TechCrunch: Honeywell says it will soon launch the world’s most powerful quantum computer. “‘The best-kept secret in quantum computing.’ That’s what Cambridge Quantum Computing (CQC) CEO Ilyas Khan called Honeywell‘s efforts in building the world’s most powerful quantum computer. In a race where most of the major players are vying for attention, Honeywell has quietly worked on its efforts for the last few years (and under strict NDA’s, it seems). But today, the company announced a major breakthrough that it claims will allow it to launch the world’s most powerful quantum computer within the next three months.”

University of Notre Dame: Quantum Interest

University of Notre Dame: Quantum Interest. “Published in Switzerland in the 1970s and 1980s, Epistemological Letters was a critical venue for work that was viewed as marginal by mainstream physicists of the era — work that would later contribute to important developments in areas such as quantum computing, quantum encryption and quantum teleportation. Think a Reddit for theoretical physicists.”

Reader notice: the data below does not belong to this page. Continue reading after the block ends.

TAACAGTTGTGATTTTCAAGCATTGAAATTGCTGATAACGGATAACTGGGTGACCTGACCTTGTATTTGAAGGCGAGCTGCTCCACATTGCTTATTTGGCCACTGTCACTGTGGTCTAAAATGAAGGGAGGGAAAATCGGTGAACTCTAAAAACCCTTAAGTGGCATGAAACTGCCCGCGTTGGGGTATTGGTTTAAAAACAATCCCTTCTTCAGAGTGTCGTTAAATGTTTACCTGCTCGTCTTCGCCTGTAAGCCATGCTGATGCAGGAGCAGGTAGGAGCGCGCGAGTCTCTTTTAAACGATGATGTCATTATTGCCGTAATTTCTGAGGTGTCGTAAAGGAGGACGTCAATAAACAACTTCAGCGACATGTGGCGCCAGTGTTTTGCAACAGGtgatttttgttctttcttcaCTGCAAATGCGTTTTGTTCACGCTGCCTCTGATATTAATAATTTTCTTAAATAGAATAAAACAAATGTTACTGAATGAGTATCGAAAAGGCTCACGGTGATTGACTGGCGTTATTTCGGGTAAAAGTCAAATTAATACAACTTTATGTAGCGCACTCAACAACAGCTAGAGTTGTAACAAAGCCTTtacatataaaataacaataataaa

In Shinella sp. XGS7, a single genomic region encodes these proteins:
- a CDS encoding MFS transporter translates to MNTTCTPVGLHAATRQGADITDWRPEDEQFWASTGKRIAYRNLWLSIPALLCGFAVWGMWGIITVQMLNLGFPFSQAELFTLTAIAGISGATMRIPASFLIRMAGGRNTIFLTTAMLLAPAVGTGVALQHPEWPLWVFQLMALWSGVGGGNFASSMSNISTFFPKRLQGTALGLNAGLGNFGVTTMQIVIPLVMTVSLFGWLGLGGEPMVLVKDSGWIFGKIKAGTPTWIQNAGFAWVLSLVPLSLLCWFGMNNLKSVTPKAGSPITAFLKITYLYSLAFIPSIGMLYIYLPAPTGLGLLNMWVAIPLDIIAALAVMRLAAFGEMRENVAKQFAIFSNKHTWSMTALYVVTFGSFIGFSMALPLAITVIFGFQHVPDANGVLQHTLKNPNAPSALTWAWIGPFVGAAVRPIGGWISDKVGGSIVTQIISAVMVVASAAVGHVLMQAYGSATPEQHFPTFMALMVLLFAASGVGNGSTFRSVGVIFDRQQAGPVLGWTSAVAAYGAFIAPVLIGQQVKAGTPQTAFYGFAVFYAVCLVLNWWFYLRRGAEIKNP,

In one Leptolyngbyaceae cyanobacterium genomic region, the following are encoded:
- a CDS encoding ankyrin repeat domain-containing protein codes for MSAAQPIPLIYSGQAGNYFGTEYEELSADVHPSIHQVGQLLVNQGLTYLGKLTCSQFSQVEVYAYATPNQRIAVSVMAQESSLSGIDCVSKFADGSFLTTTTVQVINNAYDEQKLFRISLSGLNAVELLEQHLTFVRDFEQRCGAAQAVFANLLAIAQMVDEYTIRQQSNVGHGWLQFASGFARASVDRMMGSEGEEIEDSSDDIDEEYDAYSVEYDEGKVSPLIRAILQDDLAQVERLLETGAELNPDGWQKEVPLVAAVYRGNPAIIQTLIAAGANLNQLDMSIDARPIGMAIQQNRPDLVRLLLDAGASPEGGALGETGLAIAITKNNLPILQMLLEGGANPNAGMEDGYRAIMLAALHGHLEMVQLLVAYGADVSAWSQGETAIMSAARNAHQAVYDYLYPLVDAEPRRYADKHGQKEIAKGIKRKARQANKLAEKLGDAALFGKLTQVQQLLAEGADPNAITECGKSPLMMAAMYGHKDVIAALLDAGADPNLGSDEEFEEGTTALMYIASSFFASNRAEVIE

Phys .org: Short story collection to entangle readers in the quantum world

Phys .org: Short story collection to entangle readers in the quantum world. “Are you ready to get entangled in the science of the very small? That’s the thread running through a new anthology, Quantum Shorts: Collected Flash Fiction Inspired by Quantum Physics. Available to download as a free e-book now, the anthology presents 37 stories shortlisted in three editions of the international Quantum Shorts competition.”

Ars Technica: Quantum computing’s also-rans and their fatal flaws

Ars Technica: Quantum computing’s also-rans and their fatal flaws. “Last month, Google claimed to have achieved quantum supremacy—the overblown name given to the step of proving quantum computers can deliver something that a classical computer can’t. That claim is still a bit controversial, so it may yet turn out that we need a better demonstration.”